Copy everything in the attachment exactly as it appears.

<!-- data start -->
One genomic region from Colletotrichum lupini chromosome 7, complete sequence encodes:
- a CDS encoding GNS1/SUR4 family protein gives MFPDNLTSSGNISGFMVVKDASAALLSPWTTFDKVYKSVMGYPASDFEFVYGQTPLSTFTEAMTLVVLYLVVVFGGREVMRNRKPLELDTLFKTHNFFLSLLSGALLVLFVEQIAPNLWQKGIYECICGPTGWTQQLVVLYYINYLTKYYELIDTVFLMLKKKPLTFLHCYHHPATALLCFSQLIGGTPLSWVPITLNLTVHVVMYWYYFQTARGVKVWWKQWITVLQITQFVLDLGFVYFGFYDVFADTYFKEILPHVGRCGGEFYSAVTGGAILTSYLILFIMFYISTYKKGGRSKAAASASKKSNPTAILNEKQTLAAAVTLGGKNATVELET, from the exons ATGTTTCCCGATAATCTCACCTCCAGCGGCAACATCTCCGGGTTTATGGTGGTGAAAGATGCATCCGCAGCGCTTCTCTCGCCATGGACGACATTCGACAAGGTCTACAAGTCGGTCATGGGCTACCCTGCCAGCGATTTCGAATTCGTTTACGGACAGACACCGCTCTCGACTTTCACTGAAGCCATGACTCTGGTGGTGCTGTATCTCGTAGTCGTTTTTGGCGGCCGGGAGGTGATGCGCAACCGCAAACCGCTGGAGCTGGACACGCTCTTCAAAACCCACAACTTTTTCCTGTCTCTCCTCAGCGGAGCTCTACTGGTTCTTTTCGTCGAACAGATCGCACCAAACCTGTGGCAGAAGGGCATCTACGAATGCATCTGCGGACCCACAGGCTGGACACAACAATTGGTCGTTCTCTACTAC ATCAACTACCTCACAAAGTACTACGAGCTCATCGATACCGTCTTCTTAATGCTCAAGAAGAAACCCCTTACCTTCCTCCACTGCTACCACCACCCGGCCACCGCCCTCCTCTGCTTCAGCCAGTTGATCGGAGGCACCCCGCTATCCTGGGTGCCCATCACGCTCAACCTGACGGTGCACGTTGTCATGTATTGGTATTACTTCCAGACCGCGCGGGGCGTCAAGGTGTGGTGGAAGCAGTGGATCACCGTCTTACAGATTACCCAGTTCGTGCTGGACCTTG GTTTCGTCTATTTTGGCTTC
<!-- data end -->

One genomic region from Colletotrichum lupini chromosome 7, complete sequence encodes:
- a CDS encoding GNS1/SUR4 family protein gives MFPDNLTSSGNISGFMVVKDASAALLSPWTTFDKVYKSVMGYPASDFEFVYGQTPLSTFTEAMTLVVLYLVVVFGGREVMRNRKPLELDTLFKTHNFFLSLLSGALLVLFVEQIAPNLWQKGIYECICGPTGWTQQLVVLYYINYLTKYYELIDTVFLMLKKKPLTFLHCYHHPATALLCFSQLIGGTPLSWVPITLNLTVHVVMYWYYFQTARGVKVWWKQWITVLQITQFVLDLGFVYFGFYDVFADTYFKEILPHVGRCGGEFYSAVTGGAILTSYLILFIMFYISTYKKGGRSKAAASASKKSNPTAILNEKQTLAAAVTLGGKNATVELET, from the exons ATGTTTCCCGATAATCTCACCTCCAGCGGCAACATCTCCGGGTTTATGGTGGTGAAAGATGCATCCGCAGCGCTTCTCTCGCCATGGACGACATTCGACAAGGTCTACAAGTCGGTCATGGGCTACCCTGCCAGCGATTTCGAATTCGTTTACGGACAGACACCGCTCTCGACTTTCACTGAAGCCATGACTCTGGTGGTGCTGTATCTCGTAGTCGTTTTTGGCGGCCGGGAGGTGATGCGCAACCGCAAACCGCTGGAGCTGGACACGCTCTTCAAAACCCACAACTTTTTCCTGTCTCTCCTCAGCGGAGCTCTACTGGTTCTTTTCGTCGAACAGATCGCACCAAACCTGTGGCAGAAGGGCATCTACGAATGCATCTGCGGACCCACAGGCTGGACACAACAATTGGTCGTTCTCTACTAC ATCAACTACCTCACAAAGTACTACGAGCTCATCGATACCGTCTTCTTAATGCTCAAGAAGAAACCCCTTACCTTCCTCCACTGCTACCACCACCCGGCCACCGCCCTCCTCTGCTTCAGCCAGTTGATCGGAGGCACCCCGCTATCCTGGGTGCCCATCACGCTCAACCTGACGGTGCACGTTGTCATGTATTGGTATTACTTCCAGACCGCGCGGGGCGTCAAGGTGTGGTGGAAGCAGTGGATCACCGTCTTACAGATTACCCAGTTCGTGCTGGACCTTG GTTTCGTCTATTTTGGCTTC